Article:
<YOUR_ACCOUNT_ID> is found here : https://console.aws.amazon.com/billing/home

<YOUR_API_ID> is found under the settings tab of the GraphQL API that you are working with.

Fingers crossed, you made it this far

Now when you log in to AWS AppSync, you should see the newly created API schema, and you should be able to run queries against your GraphQL endpoint.

Running queries will yield no results because there is no data behind the GraphQL endpoint.

Let's attach the getChannelById Query to our existing REST API.

Create a new Data Source

As we want to talk to an existing REST endpoint, we need to add the existing Data Source.

In the AWS Management Console go to the AWS AppSync service:

  • Click on YOUR_API_NAME.
  • Click on Data Sources.
  • Click on Create data source.
  • Enter a Data source name.
  • Enter HTTP endpoint under Data source type.
  • Enter the root domain for your existing API (eg: api.example.com) under HTTP endpoint.
  • Click Create.

Attach a Resolver to the existing REST API data source

Now we have a data source we need to create two templates for handling the request and the response from the existing API so we can pass data through our GraphQL API to the existing REST API.

In the AWS Management Console go to the AWS AppSync service:

  • Click on YOUR_API_NAME.
  • Click on Schema.
  • In the Resolvers panel, locate the Query you want to resolve.
  • Click Attach.
  • On the next screen select the Data source we just created and modify the mapping templates. I included my templates below for reference as I had a fairly interesting request template.

Request mapping template

## Specify the resourcePath endpoint and pass variables into the request.
## I pass an Authorization key for my existing REST application.
## I pass two bits of data with the request, one in the URL and one in the Query params
## My endpoint expects this format: /api/v1/channels/1234?type=online_store

  "version": "2018-05-29",
  "method": "GET",
  "resourcePath": "/api/v1/channels/$ctx.args.id",
      "query": {
        "type": $util.toJson($ctx.args.type)
      "headers": {
          "accept": "application/json",

Response mapping template

## Raise a GraphQL field error in case of a data source invocation error
  $util.error($ctx.error.message, $ctx.error.type)

## If the response is not 200 then return an error. Else return the body **
if($ctx.result.statusCode == 200)
    $utils.appendError($ctx.result.body, "$ctx.result.statusCode")

Now you should be able to make requests while passing variables to your GraphQL endpoint.

AppSync Resolvers use a Request/Response template pattern similar to API Gateway. Like API Gateway, the template language is Apache Velocity. In an AppSync resolver, you can examine the incoming authentication information (such as the IAM username) in the context variable. You can then compare that username against an owner field in the data being retrieved.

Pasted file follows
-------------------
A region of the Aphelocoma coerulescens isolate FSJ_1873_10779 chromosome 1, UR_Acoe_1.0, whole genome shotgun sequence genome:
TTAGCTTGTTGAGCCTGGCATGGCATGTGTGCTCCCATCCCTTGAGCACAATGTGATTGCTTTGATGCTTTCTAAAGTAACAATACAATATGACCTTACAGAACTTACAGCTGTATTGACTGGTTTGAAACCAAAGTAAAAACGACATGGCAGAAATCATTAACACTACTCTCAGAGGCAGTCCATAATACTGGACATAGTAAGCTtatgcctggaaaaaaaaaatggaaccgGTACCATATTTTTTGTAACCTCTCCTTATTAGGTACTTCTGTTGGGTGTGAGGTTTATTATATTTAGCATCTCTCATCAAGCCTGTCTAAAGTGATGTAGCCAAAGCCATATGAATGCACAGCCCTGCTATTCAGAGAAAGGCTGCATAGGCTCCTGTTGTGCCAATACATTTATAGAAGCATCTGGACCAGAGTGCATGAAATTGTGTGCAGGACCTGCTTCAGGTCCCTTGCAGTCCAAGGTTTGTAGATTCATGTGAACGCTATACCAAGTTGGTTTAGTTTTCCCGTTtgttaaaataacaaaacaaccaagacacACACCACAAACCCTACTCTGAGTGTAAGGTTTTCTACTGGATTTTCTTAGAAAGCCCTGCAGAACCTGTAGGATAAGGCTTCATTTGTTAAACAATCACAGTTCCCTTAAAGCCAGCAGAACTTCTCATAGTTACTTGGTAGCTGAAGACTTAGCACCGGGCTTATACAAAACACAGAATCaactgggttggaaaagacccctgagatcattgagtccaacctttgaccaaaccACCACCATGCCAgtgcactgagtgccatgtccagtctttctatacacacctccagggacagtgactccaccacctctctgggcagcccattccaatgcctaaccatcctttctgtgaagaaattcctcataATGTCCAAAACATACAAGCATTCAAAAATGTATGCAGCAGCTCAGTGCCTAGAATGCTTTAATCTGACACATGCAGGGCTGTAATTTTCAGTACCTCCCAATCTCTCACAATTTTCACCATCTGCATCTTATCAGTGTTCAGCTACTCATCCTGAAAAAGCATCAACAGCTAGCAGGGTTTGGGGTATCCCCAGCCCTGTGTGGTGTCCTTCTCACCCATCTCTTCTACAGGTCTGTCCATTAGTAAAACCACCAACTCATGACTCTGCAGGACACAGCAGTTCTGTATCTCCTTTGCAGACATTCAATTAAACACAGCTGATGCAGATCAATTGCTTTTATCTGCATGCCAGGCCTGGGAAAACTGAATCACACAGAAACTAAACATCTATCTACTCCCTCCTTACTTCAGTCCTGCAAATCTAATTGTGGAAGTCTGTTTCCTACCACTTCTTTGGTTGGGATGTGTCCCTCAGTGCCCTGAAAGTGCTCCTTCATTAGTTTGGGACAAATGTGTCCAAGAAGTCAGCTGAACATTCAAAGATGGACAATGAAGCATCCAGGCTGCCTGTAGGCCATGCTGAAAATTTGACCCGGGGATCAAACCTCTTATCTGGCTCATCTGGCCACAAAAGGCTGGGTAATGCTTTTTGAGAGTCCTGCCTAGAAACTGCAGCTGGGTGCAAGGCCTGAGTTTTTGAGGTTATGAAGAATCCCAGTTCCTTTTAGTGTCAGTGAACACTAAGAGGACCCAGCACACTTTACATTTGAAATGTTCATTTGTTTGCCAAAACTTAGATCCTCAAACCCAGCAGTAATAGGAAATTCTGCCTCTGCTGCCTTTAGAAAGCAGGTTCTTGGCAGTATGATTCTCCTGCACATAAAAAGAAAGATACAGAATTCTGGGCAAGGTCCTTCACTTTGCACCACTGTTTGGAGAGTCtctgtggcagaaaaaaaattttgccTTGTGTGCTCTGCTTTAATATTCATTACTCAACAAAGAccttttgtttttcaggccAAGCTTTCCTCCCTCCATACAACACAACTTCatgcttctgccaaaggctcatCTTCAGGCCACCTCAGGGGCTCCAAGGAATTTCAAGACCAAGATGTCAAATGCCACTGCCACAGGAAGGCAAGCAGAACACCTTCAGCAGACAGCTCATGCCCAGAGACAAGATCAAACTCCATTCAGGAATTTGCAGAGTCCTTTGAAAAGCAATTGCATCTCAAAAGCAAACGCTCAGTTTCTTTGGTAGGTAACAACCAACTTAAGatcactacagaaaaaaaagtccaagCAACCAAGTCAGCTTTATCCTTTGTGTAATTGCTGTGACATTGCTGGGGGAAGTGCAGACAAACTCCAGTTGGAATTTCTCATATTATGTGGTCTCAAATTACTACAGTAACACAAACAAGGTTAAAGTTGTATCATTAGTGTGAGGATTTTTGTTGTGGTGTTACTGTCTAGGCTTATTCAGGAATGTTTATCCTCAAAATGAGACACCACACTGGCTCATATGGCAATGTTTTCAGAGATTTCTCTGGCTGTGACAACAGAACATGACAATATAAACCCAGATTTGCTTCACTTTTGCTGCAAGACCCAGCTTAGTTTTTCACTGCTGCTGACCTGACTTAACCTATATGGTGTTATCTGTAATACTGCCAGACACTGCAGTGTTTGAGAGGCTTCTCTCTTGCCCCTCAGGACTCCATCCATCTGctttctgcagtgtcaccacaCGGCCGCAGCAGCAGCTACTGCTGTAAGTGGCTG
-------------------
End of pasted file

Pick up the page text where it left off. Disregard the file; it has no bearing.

Additional reading: Resolver Mapping Template Reference

Create the GraphQL client Query

Below is the syntax needed to pass data into our GraphQL Query, we can now pass id and type to the Query and also we can specify the nested fields we want to be returned.

# Client GraphQL Query
query MyQuery($id: ID!, $type: String!) {
    getChannelById(id: $id, type: $type) {
        entity {
            operatingHours {
                interval {
            geometry {

And we can pass a small data object to the above query to test it in the GraphQL query explorer.

# Client data passed to the query
    "id": 52,
    "type": "online_store"

Using the GraphQL endpoint to get data in our React app

Now we can finally get the data into our bare-bones React application after we install the aws-amplify package.

npm install aws-amplify

For a quick test open src/app.js and place the following code there. You will have to modify this for your needs based on your API, but hopefully, this example is detailed enough to understand the complete process.

import Amplify, { API } from 'aws-amplify';
import aws_exports from './aws-exports';
import { getChannelById } from './graphql/queries';


(async () => {
    const result = await API.graphql({
        query: getChannelById,
        variables: { id: 58, type: 'online_store' },
        authMode: aws_exports.aws_appsync_authenticationType,
    console.log('Result:', result.data);

That's a Wrap!

Well, that concludes another rather intensive AWS experience, I hope I have included enough detail here to guide you through the set up process. My personal experience with this proof of concept took me two whole days of researching and trying different solutions which is the reason why I put this post together. If you manage to achieve the same outcome in less than two days, then pat yourself on the back! If you have any comments or feedback, please leave them below.